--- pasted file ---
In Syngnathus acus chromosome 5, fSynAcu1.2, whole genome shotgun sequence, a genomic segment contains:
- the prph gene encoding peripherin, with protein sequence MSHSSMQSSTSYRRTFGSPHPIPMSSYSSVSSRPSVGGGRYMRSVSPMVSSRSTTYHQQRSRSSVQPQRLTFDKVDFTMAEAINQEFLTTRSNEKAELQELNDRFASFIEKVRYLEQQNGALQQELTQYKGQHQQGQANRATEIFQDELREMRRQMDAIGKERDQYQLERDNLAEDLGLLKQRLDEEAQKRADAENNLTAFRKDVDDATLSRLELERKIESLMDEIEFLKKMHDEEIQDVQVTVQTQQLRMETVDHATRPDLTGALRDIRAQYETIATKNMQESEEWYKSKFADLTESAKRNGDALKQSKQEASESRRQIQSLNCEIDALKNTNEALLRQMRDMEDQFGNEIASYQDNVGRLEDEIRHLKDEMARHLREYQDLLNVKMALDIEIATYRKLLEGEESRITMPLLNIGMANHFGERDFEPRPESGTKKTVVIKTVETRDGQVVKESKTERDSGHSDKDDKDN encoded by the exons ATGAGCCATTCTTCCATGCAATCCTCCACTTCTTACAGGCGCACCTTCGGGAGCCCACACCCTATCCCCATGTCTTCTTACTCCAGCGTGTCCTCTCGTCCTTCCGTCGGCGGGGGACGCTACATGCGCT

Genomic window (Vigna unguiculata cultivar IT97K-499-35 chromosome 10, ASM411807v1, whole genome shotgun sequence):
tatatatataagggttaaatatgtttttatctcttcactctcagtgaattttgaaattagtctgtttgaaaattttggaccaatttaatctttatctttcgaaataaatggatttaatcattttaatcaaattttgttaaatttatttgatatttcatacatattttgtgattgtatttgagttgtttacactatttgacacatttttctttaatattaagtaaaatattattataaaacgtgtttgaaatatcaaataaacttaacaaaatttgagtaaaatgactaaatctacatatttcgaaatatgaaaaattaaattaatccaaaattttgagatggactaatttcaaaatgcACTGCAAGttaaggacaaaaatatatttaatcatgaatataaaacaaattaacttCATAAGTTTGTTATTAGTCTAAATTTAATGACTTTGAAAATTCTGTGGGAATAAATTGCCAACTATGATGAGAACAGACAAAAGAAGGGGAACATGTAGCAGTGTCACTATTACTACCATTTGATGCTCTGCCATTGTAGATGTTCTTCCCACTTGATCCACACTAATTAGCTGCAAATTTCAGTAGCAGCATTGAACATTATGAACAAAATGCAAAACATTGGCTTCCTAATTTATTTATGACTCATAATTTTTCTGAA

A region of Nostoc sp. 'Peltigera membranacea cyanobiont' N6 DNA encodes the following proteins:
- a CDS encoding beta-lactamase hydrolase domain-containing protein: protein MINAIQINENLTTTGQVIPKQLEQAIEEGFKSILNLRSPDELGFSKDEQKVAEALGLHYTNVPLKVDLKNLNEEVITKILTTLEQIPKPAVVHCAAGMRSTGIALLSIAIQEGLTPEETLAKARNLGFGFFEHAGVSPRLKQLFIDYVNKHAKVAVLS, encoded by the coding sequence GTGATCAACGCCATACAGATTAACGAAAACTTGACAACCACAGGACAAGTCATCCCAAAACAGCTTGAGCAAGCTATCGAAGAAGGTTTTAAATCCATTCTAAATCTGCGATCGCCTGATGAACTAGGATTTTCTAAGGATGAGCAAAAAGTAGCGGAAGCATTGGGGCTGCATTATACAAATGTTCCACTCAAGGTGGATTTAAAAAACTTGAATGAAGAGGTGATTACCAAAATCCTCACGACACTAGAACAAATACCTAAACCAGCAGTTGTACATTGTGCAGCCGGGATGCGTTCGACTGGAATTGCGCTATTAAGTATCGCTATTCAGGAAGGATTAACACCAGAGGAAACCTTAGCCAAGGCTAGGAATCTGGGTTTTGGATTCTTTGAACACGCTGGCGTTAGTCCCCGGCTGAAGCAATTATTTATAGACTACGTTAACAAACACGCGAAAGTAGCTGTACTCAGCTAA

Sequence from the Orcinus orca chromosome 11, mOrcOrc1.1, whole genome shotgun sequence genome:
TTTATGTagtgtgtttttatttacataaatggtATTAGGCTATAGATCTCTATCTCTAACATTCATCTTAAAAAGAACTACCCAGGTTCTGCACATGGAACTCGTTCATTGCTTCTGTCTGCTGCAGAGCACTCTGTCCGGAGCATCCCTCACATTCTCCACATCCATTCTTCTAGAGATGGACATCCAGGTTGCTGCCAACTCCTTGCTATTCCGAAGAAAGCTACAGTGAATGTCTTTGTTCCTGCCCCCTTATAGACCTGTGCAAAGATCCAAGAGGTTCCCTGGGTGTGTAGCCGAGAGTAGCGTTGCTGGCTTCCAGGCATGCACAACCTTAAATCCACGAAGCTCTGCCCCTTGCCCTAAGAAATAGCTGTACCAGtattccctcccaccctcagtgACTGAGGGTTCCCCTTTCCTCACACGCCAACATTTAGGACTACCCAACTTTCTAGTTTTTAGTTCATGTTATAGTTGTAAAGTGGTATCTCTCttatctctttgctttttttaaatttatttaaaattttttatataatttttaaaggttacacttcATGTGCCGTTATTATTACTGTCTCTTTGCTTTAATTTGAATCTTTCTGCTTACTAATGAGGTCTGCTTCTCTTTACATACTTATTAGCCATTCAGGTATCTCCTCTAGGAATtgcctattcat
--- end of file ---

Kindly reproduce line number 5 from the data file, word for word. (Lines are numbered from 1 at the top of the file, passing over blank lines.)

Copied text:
A region of Nostoc sp. 'Peltigera membranacea cyanobiont' N6 DNA encodes the following proteins: